4) If "Y" is greater than or equal to the value in the 0-5kg entry, subtract the 0-5kg entry from "Y" to produce a new "Y."

5) Repeat for the 5-10kg, 10-15kg, etc. entries, until "Y" is no longer greater than the next table's entry.

6) If "Y" is zero, then the force sent to the SPDXX table is the high range value in the last entry subtracted.

7) Otherwise, divide Y by the next entry's to produce interpolated value "Z" (which will between 0 and 1). Use "Z" to interpolate between the two kg values in the next entry, the math for which is (low range value + high range value) * Z.

Some examples, using the values in the image in the first post of this thread (BaseVoltage=753, next 4 ranges all at 208, final 4 ranges at 416):

A) Live voltage read (X) is 1169mV:

• 1169 - 753(BaseVoltage) = 416 (Y)

• Y is greater than the 0-5kg range's value (208), so subtract to get a new Y: 416-208 = 208 (new Y)

• Y is equal to the 5-10kg range's value (also 208), so the force fed to the SPDxx table is**10kg**

B) Live voltage read (X) is 1273mv:

• 1273-753 = 520 (Y)

• Y is greater than the 0-5kg range's value (208), so subtract to get a new Y: 520-208 = 312 (new Y)

• Y is greater than the 5-10kg range's value (208) so subtract to get a new Y: 312-208 = 104 (new Y)

• Y is not greater than 10-15kg's range's value (208), so divide Y by the 10-15kg's value, 208. That's 104/208 = 0.5 (Z)

• Resulting Force is (10+15)*0.5 =**12.5kg** is fed to the SPDxx table.

Some ramifications:

• Bafang probably does something special if Base Voltage is left at 0mV, otherwise the SPDxx table would be producing some motor current even at a stand-sill. Setting Base Voltage too low probably overrides that special condition, so don't do that. It's pretty easy with the software or EggRider to see what the motor produces when you have no pressure on the pedals and then choose a value 1 or 2 mV above that. From a few reports, it seems that most values are 760 or less, so if for some reason you don't want to measure, put a value at or above 760 in.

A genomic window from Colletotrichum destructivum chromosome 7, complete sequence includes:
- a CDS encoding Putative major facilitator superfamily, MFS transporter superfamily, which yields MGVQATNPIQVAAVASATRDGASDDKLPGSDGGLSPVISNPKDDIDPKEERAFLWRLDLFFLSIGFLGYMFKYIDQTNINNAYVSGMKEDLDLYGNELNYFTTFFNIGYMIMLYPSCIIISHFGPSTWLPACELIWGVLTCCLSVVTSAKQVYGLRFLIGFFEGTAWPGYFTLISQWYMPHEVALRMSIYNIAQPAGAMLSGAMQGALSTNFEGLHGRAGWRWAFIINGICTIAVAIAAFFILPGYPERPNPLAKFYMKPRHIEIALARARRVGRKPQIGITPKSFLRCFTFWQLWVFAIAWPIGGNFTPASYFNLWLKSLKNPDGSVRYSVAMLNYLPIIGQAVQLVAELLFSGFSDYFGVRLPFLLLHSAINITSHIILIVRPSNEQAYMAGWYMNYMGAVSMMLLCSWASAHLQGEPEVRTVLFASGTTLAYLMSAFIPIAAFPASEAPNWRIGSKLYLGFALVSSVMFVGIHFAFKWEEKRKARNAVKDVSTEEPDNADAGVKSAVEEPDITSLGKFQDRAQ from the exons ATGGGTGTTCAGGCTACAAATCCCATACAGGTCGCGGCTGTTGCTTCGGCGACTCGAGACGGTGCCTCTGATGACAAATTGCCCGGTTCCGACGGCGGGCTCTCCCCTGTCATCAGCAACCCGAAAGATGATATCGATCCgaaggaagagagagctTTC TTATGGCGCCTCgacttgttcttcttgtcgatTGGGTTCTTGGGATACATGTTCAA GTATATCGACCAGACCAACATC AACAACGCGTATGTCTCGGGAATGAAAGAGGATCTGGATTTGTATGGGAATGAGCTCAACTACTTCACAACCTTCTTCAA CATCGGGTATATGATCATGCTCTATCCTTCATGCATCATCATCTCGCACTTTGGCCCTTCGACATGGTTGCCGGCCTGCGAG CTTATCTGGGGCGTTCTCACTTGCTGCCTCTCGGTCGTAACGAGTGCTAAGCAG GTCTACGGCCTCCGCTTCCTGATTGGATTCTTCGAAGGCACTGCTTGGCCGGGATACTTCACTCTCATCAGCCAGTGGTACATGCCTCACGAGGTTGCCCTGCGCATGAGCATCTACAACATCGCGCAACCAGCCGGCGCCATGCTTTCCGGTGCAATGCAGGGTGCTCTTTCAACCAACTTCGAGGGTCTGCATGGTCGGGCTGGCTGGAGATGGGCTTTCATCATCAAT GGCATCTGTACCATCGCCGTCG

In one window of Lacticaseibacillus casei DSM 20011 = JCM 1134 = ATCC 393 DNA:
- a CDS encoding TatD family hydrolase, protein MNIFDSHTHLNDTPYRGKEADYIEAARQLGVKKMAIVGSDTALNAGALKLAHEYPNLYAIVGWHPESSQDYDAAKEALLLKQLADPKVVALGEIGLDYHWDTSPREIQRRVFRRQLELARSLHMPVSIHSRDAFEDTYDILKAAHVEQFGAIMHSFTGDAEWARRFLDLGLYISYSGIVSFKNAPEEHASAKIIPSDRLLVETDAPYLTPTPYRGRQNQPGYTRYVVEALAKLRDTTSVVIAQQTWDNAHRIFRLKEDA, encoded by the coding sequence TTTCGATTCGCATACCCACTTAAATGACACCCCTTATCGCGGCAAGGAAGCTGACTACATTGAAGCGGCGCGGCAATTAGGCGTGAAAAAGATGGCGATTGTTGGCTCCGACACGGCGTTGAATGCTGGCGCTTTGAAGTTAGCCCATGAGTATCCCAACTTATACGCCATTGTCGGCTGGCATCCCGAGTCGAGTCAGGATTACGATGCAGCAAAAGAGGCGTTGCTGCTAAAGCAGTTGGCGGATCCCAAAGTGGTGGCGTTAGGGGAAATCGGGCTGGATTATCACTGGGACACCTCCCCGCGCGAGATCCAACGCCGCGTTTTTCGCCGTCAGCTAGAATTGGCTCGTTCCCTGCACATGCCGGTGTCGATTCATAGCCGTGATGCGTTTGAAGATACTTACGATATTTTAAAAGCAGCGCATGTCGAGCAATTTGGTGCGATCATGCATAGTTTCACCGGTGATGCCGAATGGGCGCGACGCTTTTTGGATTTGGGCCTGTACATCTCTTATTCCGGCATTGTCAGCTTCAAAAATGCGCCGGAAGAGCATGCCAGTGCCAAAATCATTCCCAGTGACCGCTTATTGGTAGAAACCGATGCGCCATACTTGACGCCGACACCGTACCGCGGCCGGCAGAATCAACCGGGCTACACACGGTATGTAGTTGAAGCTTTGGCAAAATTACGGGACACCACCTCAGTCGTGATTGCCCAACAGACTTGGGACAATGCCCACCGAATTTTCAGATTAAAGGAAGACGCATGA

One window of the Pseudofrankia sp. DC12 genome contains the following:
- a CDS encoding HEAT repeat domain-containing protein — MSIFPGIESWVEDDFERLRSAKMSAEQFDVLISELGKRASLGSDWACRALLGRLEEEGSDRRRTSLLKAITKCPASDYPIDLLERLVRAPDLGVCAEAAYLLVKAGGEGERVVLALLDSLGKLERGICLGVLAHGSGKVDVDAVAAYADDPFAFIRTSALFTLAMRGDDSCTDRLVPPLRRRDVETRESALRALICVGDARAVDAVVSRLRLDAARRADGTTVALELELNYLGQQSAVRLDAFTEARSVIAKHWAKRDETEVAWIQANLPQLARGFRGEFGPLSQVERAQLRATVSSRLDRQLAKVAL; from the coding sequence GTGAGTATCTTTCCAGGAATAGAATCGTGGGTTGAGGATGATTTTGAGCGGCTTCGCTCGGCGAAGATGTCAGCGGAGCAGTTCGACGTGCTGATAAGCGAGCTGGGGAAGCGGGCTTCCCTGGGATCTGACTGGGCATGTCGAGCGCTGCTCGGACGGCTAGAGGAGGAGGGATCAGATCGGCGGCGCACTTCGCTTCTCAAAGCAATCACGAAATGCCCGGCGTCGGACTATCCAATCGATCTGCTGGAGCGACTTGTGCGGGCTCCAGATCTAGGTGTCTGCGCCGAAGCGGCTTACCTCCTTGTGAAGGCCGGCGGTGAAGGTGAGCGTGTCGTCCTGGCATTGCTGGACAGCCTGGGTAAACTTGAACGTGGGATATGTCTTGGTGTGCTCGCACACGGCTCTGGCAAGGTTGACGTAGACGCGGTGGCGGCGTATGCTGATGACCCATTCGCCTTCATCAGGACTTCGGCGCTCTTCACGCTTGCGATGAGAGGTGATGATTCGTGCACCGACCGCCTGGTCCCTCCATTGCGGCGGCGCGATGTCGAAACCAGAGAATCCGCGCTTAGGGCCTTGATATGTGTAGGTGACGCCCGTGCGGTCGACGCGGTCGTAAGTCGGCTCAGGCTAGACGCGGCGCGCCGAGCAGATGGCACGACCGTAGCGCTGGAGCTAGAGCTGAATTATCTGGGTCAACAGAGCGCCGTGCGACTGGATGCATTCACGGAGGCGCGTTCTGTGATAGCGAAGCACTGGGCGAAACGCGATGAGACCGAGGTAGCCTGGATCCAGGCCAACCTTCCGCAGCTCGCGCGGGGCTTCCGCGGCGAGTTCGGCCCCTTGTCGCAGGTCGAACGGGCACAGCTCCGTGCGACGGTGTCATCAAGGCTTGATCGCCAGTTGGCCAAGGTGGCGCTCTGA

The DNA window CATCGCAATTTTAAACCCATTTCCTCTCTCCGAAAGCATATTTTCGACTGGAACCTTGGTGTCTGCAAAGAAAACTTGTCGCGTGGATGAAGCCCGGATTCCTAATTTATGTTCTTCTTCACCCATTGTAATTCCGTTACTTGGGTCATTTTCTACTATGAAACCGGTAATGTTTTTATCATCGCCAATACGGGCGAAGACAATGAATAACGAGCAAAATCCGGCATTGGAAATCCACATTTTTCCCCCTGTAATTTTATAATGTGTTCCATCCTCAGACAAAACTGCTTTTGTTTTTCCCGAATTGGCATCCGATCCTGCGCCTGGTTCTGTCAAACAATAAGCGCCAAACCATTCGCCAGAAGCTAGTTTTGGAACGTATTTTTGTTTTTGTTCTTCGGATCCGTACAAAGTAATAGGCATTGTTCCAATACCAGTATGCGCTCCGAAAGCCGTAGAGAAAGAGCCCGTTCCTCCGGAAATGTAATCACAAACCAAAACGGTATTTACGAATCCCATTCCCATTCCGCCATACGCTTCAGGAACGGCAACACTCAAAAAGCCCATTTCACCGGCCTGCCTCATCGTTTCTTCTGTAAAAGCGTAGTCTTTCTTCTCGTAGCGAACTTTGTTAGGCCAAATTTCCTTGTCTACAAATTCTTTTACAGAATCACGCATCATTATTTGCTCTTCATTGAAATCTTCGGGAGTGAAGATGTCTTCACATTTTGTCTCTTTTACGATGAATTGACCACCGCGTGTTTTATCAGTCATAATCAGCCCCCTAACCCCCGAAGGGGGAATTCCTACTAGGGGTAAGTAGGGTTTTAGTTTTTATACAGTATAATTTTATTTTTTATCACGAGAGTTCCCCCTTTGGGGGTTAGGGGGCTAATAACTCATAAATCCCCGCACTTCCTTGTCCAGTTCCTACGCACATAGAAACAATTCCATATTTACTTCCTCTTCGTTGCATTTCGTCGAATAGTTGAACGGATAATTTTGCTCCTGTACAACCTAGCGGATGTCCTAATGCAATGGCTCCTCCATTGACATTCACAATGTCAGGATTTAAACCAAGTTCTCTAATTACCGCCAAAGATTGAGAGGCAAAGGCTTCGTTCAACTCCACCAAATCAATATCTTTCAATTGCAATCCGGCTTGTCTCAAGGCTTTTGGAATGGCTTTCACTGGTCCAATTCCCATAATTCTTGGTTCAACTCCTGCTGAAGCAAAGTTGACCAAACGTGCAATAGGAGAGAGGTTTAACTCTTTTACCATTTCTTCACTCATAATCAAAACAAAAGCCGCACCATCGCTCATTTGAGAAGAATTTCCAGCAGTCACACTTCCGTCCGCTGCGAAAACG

• With the proper Base Voltage setting, as soon as you put any pressure on the pedals you'll get some motor output. How much depends on the entries in the SPD0 column, your PAS level, and until the pedal actually moves, the effects of 0 Speed Boost.

• Larger values in the lower ranges in the Delta Voltage table will*reduce* the pedal force fed to the SPDxx table. This is desirable both for getting a smooth start as well as for controllability since us humans can modulate lower pressures more effectively than higher pressures. It's pretty easy for us to modulate between 5 and 10 kg of force, for instance, but it's really hard for us to modulate between 55 and 60kg of force. This effect is also why the table entries start out at a 5kg spacing (0-5, 5-10, etc.) but end up at a 10 kg spacing (40-50, 50-60).

• If all the values you enter in the Delta Voltage table plus the Base Voltage sum up to greater than the maximum voltage the torque sensor produces (typically just under 3300mv), then you'll never have the 60kg force level sent to the SPDxx table. If you're a weaker/lighter rider, then you'll want a lower produced voltage number to reach that 60kg level so that you get full programmability in the SPDxx table. For instance, if you can only put about 50kg of force on the pedal, then your max voltage reading may be 2700mV and you'd want to use the instructions in posts #1 and #10 so that 2700mV is communicated as 60kg (which you'll get if all the numbers add up to 2700).

While the table is laid out such that the input is pedal force and the output is torque sensor voltage, it's better to think of that operation in reverse. That is, the Delta Table doesn't change the voltage that the torque sensor produces at any given pedal pressure, but rather changes how that voltage is re-interpreted back to pedal force. This is important, because the SPDxx table uses pedal force as its input to determine at any given wheel rpm what the motor current percentage should be.